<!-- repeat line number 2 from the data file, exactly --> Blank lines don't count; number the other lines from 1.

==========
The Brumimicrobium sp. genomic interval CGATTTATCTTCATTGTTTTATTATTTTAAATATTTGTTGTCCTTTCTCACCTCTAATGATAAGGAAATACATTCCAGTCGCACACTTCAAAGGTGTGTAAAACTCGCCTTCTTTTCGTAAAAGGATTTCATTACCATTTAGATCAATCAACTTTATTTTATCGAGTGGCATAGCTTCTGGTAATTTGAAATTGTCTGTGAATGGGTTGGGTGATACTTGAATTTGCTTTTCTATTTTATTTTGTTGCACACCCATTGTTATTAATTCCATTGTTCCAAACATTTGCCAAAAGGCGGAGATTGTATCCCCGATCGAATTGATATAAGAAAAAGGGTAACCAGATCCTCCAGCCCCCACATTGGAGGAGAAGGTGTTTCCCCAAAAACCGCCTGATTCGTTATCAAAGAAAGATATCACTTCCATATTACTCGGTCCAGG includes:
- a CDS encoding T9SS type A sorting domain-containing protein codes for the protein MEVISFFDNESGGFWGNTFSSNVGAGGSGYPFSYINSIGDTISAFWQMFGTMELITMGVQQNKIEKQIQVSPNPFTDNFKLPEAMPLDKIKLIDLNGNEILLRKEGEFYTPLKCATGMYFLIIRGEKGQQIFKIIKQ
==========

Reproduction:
- a CDS encoding T9SS type A sorting domain-containing protein codes for the protein MEVISFFDNESGGFWGNTFSSNVGAGGSGYPFSYINSIGDTISAFWQMFGTMELITMGVQQNKIEKQIQVSPNPFTDNFKLPEAMPLDKIKLIDLNGNEILLRKEGEFYTPLKCATGMYFLIIRGEKGQQIFKIIKQ